The following points are worth noting:

 1) Many fires start in the boreal forests which stretch from western Alaska to eastern Siberia..

It is often claimed that fires in these are unusual, and must be due to Arctic warming. Clearly that is a lie.

2) There were 427 blazes between 1 January and 24 July, compared with an average of 298 for the same period in the past decade in Europe

But, very importantly, the area they burned is only about half what is usually seen – 55,700 hectares, compared with 112,000 hectares.

In other words, last year was not unusual in the least.

3) In the US, the number of fires this year is slightly below average. However, there has been a small increase in the area burned, from just over 1.4m hectares to almost 1.6m hectares

Similarly in the US, where fire activity was around normal at that stage of the year.

4) Because of the hot, dry weather across N Europe, wildfires were much worse than a typical year. However, across the Med, the opposite was the case, with much reduced burn.


The article finishes:

Natural ignition by lightning is common in some regions, such as the North America boreal forest, but in Europe the vast majority of fires are human-caused.

The deadly fires in Greece are a prime example of weather being only one important factor.

Until a few days ago, Greece had experienced fewer fires than is typical.

But, in a densely-populated region near Athens, the presence of villages and towns amid highly-flammable pine forests and shrubland has had tragic consequences.

In recent decades, there has been an increase of "megafires".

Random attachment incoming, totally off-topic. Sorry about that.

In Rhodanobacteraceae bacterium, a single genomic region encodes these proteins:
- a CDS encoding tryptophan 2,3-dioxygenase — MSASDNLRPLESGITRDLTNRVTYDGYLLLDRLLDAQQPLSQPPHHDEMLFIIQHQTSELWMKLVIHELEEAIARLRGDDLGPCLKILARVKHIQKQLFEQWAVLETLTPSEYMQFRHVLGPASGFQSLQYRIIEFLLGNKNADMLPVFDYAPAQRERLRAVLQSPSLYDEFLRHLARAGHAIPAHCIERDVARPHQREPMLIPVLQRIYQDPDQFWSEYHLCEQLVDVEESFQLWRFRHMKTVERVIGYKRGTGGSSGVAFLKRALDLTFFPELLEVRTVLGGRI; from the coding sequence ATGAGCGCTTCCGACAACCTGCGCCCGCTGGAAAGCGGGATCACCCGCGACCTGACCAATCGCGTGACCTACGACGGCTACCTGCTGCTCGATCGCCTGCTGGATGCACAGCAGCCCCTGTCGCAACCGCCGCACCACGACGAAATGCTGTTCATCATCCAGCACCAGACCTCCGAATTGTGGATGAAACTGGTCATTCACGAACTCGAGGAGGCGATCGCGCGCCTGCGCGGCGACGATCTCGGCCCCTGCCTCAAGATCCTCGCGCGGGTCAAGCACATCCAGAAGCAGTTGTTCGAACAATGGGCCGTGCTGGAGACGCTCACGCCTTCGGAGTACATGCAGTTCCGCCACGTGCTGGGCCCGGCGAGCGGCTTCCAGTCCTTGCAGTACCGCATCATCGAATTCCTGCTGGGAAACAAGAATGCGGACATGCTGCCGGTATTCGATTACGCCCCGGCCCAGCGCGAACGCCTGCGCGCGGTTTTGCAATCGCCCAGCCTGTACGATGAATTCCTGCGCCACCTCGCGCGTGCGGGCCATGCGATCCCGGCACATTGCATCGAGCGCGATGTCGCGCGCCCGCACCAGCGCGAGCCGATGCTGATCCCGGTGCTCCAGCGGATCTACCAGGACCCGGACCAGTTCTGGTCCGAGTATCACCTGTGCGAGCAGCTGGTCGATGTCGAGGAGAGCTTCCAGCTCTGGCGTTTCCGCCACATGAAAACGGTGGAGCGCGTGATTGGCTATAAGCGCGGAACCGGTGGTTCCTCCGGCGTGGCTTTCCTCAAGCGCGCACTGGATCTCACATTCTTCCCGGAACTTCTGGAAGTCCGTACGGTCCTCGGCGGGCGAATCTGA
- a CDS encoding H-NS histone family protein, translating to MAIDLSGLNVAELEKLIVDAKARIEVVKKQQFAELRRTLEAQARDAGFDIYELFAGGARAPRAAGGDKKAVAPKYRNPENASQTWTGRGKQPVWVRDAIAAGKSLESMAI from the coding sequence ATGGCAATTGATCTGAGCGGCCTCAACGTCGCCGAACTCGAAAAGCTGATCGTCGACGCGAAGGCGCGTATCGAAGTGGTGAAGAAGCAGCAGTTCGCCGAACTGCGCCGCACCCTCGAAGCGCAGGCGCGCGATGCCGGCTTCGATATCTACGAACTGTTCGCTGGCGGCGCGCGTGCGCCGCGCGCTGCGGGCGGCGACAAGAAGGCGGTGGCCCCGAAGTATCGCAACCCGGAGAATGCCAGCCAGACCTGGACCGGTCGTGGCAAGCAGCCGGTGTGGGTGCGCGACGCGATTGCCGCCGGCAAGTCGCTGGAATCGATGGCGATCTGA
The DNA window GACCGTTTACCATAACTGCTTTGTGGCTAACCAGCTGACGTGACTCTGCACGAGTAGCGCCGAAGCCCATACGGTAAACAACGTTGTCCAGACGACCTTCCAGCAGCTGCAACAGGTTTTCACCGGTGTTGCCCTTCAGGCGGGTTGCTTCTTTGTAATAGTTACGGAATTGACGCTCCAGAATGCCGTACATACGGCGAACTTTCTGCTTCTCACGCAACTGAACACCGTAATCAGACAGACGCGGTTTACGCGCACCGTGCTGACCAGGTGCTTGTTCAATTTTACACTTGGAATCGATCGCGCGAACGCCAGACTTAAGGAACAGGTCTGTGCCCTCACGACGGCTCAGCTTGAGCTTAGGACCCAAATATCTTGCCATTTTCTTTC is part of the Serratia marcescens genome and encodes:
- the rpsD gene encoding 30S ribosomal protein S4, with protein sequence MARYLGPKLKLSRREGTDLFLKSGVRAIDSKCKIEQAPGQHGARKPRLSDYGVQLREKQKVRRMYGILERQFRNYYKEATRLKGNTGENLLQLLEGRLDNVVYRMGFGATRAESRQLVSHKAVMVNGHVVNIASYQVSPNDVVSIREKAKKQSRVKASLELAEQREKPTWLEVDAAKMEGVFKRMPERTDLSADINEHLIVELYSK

These are too big and fierce to be stopped, irrespective of the efforts and resources thrown at them. While climate change may have made more fuel available for such fires, human behaviour has also played a role.

In many rural areas of Europe land has been abandoned – leading to the growth of more vegetation close to and among homes. People often enjoy living or holidaying in forest areas, which also increases the risk of being directly affected by fire.

Fortunately, it is possible to reduce the risks this poses – by clearing "fuel" close to buildings and building fire shelters in areas where the population might need them.

Educating people about the risks and having evacuation plans in place can also reduce the threat to human lives and the economy.

We need to adapt and learn how to coexist with fire.

Fire has been transforming the Earth’s landscapes and vegetation for millions of years.

It is not going to go away.

As they say, human ignition is by far the main cause of wildfire. The BBC mentioned at the time:

Officials quoted by AFP news agency have suggested the current blazes may have been started by arsonists looking to loot abandoned homes.

"Fifteen fires had started simultaneously on three different fronts in Athens," said government spokesman Dimitris Tzanakopoulos

 And in a report a couple of weeks ago, the BBC noted that a 65-year-old man suspected of having started the wildfires after he burned wood in his garden is also facing charges.


 I wonder whether David Attenborough will offering any of these truths in his propaganda stunt, or if he will stick to the “blame it on global warming” lie?

  1. Joe Public permalink
    March 26, 2019 7:52 pm

    “Comprehensive Monitoring of Wildfires in Europe: The European Forest Fire Information System (EFFIS)”

    Jesús San-Miguel-Ayanz et al.*
    European Commission, Joint Research Centre Italy

    1. Introduction